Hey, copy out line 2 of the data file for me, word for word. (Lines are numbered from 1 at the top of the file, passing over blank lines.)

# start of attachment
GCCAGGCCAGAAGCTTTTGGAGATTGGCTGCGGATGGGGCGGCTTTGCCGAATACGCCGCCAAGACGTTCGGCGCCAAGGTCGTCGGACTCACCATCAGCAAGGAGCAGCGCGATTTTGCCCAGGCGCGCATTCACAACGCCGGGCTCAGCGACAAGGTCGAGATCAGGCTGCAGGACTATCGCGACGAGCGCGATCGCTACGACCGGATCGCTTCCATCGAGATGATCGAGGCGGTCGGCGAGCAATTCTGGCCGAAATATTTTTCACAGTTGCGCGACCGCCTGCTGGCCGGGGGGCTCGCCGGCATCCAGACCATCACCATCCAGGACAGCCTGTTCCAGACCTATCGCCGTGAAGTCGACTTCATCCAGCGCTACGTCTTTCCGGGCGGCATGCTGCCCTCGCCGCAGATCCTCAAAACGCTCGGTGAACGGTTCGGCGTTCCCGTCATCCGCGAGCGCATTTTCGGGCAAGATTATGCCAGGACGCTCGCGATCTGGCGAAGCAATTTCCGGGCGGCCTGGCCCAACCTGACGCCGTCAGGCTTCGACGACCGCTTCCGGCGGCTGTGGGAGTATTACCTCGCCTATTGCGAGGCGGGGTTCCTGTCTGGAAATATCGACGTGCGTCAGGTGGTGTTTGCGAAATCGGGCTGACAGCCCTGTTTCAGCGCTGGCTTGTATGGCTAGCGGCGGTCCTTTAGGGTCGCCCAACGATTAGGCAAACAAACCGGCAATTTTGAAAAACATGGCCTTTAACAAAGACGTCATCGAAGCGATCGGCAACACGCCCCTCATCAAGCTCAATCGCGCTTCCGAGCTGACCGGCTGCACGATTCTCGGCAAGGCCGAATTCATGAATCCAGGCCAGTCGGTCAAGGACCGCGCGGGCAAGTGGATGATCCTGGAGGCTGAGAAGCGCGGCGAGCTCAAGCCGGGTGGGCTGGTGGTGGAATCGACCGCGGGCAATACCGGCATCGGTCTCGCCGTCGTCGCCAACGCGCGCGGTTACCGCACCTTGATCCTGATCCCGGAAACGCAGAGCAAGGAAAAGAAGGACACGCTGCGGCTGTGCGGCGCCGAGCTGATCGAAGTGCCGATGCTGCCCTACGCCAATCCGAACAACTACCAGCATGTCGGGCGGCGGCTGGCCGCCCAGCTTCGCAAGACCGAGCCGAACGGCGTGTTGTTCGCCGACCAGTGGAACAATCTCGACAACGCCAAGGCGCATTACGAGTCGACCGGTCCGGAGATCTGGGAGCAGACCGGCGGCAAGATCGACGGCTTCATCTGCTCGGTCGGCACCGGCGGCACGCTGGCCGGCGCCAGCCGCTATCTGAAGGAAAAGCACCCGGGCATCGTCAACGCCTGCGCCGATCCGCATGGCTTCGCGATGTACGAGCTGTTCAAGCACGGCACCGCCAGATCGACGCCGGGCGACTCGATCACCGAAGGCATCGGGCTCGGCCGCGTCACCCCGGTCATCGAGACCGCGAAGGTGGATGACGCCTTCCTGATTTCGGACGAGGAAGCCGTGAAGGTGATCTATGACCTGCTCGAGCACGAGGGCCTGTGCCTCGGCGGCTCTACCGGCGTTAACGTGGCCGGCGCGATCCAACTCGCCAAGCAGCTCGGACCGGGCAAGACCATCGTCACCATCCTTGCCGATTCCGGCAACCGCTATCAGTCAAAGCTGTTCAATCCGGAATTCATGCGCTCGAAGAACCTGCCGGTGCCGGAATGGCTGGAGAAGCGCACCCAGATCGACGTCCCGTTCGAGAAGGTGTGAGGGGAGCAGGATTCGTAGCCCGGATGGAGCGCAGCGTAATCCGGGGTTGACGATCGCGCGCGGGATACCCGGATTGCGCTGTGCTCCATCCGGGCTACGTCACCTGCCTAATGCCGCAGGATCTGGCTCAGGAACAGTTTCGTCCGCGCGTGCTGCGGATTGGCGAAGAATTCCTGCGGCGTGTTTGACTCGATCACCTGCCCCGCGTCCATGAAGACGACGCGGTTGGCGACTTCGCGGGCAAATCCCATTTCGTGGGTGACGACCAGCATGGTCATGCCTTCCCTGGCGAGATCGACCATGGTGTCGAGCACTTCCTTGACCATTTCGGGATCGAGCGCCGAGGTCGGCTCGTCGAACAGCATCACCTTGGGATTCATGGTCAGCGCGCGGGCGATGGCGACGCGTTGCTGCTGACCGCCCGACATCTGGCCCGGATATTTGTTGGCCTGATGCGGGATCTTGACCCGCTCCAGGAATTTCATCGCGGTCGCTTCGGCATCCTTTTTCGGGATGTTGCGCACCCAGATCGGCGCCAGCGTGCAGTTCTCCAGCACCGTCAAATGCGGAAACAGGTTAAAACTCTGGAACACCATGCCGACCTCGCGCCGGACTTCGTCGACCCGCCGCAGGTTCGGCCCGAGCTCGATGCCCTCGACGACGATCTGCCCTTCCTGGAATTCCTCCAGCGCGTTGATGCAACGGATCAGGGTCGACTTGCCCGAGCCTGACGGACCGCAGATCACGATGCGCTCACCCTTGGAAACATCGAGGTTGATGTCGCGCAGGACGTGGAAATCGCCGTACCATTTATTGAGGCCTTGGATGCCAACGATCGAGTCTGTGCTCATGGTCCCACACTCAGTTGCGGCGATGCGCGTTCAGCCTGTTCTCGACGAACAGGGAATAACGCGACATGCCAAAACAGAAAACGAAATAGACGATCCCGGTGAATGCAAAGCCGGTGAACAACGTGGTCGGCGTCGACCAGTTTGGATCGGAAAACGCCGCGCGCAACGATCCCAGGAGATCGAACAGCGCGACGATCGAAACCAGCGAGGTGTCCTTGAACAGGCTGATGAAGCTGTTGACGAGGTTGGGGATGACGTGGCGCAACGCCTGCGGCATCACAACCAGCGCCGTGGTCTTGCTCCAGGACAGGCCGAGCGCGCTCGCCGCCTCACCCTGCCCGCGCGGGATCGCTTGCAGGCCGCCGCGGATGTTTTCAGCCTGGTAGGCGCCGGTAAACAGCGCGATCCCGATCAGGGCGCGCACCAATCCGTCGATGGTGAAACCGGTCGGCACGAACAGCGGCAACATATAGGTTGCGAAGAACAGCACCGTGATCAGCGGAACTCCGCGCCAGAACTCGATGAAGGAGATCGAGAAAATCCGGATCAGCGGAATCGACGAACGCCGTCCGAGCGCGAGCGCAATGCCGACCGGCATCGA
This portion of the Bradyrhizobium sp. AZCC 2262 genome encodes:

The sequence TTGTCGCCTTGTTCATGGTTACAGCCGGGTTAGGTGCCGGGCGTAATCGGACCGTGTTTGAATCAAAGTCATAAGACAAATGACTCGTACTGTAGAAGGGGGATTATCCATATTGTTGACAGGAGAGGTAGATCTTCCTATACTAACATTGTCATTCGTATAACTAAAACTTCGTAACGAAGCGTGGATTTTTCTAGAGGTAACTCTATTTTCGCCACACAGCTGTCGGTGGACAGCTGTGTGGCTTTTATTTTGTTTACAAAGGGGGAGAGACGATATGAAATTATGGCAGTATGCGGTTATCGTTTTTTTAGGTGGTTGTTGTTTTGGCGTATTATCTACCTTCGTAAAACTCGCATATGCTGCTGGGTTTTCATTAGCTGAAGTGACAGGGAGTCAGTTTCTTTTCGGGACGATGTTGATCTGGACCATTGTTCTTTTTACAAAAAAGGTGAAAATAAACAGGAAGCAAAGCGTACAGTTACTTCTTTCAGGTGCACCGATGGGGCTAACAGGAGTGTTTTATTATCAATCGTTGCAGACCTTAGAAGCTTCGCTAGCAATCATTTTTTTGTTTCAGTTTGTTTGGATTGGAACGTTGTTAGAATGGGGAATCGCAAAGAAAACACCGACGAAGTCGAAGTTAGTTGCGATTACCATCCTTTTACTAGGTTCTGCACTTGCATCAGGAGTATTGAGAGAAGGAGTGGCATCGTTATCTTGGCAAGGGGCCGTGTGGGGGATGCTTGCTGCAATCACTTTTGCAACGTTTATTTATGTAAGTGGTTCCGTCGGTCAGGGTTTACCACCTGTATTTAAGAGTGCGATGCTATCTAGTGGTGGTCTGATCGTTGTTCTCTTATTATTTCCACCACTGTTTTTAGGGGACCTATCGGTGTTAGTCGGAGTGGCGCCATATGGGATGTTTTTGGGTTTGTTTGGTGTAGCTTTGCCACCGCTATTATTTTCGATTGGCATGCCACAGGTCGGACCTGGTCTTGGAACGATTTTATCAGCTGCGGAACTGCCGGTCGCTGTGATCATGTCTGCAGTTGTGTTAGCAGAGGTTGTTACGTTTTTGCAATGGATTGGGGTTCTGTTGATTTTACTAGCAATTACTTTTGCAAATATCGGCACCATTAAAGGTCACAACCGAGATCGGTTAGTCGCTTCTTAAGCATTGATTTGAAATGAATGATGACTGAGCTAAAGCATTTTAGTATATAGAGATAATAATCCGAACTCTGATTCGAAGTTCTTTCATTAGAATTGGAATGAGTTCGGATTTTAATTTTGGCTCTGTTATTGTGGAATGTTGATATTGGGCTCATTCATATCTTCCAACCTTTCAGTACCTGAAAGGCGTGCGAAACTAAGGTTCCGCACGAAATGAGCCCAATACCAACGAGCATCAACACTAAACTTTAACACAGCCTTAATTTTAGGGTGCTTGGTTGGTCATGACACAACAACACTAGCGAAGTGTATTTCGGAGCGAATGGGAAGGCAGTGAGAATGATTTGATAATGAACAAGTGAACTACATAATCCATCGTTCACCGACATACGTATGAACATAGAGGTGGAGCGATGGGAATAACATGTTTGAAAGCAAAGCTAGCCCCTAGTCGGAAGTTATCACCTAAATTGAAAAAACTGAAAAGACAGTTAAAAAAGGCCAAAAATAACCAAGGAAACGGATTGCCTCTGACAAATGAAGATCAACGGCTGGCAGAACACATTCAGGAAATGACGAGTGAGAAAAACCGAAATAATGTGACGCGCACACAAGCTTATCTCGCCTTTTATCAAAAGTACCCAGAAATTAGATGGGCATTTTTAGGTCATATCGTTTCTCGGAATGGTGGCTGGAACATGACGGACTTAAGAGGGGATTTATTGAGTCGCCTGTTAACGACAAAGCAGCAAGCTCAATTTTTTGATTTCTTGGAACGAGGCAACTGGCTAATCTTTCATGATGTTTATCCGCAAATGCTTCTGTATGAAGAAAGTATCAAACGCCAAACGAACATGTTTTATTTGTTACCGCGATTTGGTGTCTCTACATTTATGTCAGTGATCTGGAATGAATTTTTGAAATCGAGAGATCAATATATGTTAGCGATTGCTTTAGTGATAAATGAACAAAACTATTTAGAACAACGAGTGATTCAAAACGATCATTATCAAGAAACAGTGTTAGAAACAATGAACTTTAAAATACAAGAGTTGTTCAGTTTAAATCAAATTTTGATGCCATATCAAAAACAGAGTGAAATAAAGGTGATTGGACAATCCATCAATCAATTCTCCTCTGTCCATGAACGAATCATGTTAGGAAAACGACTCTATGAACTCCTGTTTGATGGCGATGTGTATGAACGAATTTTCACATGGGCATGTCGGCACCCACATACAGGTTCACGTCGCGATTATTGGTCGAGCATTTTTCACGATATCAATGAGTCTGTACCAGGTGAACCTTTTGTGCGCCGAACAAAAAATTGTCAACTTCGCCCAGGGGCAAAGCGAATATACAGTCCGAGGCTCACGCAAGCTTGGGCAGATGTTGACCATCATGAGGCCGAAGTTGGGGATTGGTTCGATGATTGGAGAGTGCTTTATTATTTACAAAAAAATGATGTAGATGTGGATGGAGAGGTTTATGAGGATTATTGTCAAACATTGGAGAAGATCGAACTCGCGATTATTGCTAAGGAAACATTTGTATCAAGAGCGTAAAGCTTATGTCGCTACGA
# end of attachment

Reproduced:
This portion of the Bradyrhizobium sp. AZCC 2262 genome encodes: